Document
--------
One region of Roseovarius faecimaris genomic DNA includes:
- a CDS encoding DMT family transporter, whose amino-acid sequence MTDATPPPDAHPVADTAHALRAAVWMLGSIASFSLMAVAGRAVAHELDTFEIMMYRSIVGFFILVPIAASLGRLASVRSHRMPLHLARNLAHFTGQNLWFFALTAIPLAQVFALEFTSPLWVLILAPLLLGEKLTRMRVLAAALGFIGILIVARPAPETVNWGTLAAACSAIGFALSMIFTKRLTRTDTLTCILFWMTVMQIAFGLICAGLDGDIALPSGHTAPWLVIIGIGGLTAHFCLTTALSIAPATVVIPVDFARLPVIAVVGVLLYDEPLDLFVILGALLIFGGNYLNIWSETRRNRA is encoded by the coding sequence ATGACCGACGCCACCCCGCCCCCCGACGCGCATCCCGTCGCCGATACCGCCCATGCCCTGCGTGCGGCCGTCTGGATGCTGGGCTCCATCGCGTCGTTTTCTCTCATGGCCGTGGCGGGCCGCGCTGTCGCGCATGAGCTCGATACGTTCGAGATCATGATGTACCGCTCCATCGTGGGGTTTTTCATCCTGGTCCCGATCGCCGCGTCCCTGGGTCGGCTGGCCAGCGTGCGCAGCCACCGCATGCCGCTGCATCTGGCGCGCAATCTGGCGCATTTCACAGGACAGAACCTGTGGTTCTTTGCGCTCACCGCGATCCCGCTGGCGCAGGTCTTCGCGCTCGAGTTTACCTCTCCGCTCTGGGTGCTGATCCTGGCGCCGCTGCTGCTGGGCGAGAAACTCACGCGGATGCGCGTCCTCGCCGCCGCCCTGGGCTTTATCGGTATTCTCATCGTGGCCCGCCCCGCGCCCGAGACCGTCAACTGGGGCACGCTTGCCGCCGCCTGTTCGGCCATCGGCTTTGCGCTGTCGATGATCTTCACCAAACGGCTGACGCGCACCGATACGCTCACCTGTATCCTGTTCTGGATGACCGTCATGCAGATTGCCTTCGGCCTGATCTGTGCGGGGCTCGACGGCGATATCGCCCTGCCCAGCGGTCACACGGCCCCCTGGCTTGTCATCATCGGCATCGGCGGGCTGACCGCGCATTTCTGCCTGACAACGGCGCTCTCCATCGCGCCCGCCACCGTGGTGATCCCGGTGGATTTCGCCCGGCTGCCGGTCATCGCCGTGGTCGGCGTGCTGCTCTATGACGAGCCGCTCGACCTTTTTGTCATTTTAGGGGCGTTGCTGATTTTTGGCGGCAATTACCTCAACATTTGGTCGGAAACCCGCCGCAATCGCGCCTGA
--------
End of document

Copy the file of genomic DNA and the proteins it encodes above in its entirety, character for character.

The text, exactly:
One region of Roseovarius faecimaris genomic DNA includes:
- a CDS encoding DMT family transporter, whose amino-acid sequence MTDATPPPDAHPVADTAHALRAAVWMLGSIASFSLMAVAGRAVAHELDTFEIMMYRSIVGFFILVPIAASLGRLASVRSHRMPLHLARNLAHFTGQNLWFFALTAIPLAQVFALEFTSPLWVLILAPLLLGEKLTRMRVLAAALGFIGILIVARPAPETVNWGTLAAACSAIGFALSMIFTKRLTRTDTLTCILFWMTVMQIAFGLICAGLDGDIALPSGHTAPWLVIIGIGGLTAHFCLTTALSIAPATVVIPVDFARLPVIAVVGVLLYDEPLDLFVILGALLIFGGNYLNIWSETRRNRA is encoded by the coding sequence ATGACCGACGCCACCCCGCCCCCCGACGCGCATCCCGTCGCCGATACCGCCCATGCCCTGCGTGCGGCCGTCTGGATGCTGGGCTCCATCGCGTCGTTTTCTCTCATGGCCGTGGCGGGCCGCGCTGTCGCGCATGAGCTCGATACGTTCGAGATCATGATGTACCGCTCCATCGTGGGGTTTTTCATCCTGGTCCCGATCGCCGCGTCCCTGGGTCGGCTGGCCAGCGTGCGCAGCCACCGCATGCCGCTGCATCTGGCGCGCAATCTGGCGCATTTCACAGGACAGAACCTGTGGTTCTTTGCGCTCACCGCGATCCCGCTGGCGCAGGTCTTCGCGCTCGAGTTTACCTCTCCGCTCTGGGTGCTGATCCTGGCGCCGCTGCTGCTGGGCGAGAAACTCACGCGGATGCGCGTCCTCGCCGCCGCCCTGGGCTTTATCGGTATTCTCATCGTGGCCCGCCCCGCGCCCGAGACCGTCAACTGGGGCACGCTTGCCGCCGCCTGTTCGGCCATCGGCTTTGCGCTGTCGATGATCTTCACCAAACGGCTGACGCGCACCGATACGCTCACCTGTATCCTGTTCTGGATGACCGTCATGCAGATTGCCTTCGGCCTGATCTGTGCGGGGCTCGACGGCGATATCGCCCTGCCCAGCGGTCACACGGCCCCCTGGCTTGTCATCATCGGCATCGGCGGGCTGACCGCGCATTTCTGCCTGACAACGGCGCTCTCCATCGCGCCCGCCACCGTGGTGATCCCGGTGGATTTCGCCCGGCTGCCGGTCATCGCCGTGGTCGGCGTGCTGCTCTATGACGAGCCGCTCGACCTTTTTGTCATTTTAGGGGCGTTGCTGATTTTTGGCGGCAATTACCTCAACATTTGGTCGGAAACCCGCCGCAATCGCGCCTGA